Legal Commons and Social Commons

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Legal Commons vs. Social Commons

Distinction used by Ronaldo Lemos in a presentation



According to him, open business can take two forms. One is what he calls the "legal commons" - a business model based on an idea of sharing and using open licenses. Netlabels like Magnatune, open access journals like PLoS or the Brasilian press agency Agencia Brasil are all examples of this approach. The other form he calls "social commons", which are more typical of developing countries and contexts in which intellectual property is a foreign idea to most. Social commons thrives in situations where technology arrived before the law, allowing autonomous creative industries to appear. These often take for granted free sharing and dissemination outside of a legal framework.

While many would call this "piracy", Ronaldo points out that it is the idea of sharing and mutual appropriation, rather than plunder and robbery, that is at the heart of what he therefore calls a "social commons".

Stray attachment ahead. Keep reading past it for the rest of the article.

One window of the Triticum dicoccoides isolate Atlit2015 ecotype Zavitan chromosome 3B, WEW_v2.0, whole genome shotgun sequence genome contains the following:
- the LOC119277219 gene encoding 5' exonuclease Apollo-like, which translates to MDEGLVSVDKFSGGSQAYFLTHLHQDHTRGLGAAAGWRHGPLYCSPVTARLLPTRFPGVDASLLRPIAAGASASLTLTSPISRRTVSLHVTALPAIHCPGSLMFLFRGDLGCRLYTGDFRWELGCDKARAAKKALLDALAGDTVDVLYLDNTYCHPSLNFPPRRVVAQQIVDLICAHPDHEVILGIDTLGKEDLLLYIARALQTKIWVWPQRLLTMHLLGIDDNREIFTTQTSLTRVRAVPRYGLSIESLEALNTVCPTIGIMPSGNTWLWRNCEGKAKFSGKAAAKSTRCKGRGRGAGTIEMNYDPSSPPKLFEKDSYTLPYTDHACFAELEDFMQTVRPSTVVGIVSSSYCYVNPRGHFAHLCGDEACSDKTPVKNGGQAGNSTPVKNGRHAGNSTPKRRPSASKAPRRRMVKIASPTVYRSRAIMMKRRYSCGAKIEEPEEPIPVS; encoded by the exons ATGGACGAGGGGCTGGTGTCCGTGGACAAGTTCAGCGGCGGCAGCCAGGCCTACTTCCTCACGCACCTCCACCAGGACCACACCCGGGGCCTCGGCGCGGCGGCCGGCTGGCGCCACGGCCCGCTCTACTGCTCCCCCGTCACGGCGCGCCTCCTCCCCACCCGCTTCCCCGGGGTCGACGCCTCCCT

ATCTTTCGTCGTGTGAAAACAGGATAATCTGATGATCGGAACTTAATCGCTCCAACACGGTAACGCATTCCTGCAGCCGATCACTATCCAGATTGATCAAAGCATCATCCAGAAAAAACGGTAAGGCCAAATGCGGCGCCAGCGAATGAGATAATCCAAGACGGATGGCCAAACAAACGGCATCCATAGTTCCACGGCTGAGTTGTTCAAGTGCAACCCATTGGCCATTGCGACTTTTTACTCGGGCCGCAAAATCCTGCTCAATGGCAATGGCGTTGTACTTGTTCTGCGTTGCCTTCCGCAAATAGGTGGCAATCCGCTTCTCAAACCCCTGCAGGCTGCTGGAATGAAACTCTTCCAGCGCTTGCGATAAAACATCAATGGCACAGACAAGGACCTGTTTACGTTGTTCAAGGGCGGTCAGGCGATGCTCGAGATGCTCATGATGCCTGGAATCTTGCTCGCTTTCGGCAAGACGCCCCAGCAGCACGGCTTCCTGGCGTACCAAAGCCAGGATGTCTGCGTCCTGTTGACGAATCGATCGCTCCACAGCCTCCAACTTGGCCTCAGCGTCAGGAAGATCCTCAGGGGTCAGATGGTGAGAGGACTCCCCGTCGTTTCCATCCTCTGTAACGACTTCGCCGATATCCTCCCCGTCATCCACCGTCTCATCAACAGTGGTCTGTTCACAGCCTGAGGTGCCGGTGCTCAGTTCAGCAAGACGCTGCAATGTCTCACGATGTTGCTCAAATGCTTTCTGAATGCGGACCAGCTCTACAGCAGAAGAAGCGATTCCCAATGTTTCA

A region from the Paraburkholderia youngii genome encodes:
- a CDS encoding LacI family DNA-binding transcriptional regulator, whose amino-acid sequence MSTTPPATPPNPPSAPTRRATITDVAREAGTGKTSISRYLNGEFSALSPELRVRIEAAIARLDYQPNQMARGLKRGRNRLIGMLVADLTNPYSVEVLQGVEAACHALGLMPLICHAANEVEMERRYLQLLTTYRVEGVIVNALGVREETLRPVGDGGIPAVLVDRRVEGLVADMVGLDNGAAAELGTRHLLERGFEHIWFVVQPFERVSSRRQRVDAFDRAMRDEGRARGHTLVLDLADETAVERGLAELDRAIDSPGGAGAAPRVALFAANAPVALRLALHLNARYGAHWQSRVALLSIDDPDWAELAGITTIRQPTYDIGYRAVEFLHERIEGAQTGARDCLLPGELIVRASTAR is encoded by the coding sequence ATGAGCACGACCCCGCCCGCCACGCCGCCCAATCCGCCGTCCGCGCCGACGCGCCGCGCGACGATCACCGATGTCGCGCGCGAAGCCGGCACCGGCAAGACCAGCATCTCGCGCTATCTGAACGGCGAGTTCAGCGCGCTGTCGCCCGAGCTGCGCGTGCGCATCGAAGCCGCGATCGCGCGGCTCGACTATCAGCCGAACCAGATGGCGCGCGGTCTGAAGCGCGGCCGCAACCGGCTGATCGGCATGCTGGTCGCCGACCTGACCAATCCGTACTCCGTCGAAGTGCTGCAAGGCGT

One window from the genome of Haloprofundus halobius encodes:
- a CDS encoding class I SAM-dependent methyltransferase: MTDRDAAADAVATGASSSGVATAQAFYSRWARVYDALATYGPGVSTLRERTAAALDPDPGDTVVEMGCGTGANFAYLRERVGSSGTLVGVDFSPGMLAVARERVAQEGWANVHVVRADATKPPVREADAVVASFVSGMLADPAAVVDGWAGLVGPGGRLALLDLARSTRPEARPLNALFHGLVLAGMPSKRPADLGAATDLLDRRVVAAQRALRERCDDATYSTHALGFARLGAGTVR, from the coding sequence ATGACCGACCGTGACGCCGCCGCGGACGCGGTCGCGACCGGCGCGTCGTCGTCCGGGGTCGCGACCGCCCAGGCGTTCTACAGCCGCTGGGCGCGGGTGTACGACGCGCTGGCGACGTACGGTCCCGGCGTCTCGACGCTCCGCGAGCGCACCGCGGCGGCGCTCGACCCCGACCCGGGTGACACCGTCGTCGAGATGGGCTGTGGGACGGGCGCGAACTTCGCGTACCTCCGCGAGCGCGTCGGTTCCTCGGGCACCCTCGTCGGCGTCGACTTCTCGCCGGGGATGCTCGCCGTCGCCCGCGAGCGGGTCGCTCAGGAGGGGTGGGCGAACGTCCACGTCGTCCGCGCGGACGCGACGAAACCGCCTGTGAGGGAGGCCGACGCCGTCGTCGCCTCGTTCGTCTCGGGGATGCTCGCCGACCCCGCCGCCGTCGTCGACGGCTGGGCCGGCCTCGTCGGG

Ronaldo provided several examples. Tecno Brega is a strong musical scene from northern Brasil, with artists releasing hundreds of CDs a year. These get sold through a network of street vendors without returning a single penny to the artists, who make money by playing at concerts and parties. (Here's an article bout Tecno Brega at the OpenBusiness site). Another example coming from Brasil is Baile Funk music (also known as 'Favela Funk' or 'Funk Carioca') - Ronaldo pointed out the high symbolic impact of this music, which originates in Rio's favelas and spreads out around the world as artists copy its infectious rhythms. Tati Quebra Barraco, a popular Funk MC, has not sued M.I.A. for including samples of Tati's songs in their hit song "Bucky Done Gun" without paying a cent of royalties. Appropriation is natural to Baile Funk artists. In Egypt, singers make their music available for free on the internet for "pirating", while they make big profits by playing at weddings.

In Nigeria, a "social commons" movie industry thrives - the largest in the world, taking into account the number of films produced (Heather Ford wrote about Nollywood for this site in May).

It is necessary to remember about vast pockets of "social commons" as we try to build a global map of cultural production and distribution. From the Brasilian perspective, the world of strict IP rights enforcement is located quite far away, as even major music labels publish little more than a dozen new CDs a year in this musically rich country of 180 million inhabitants. Interestingly enough, as Ronaldo observed, these countries will have to switch to "legal commons" with the introduction of digital technologies and internet in particular - to preserve the tradition of "social commons". ([1])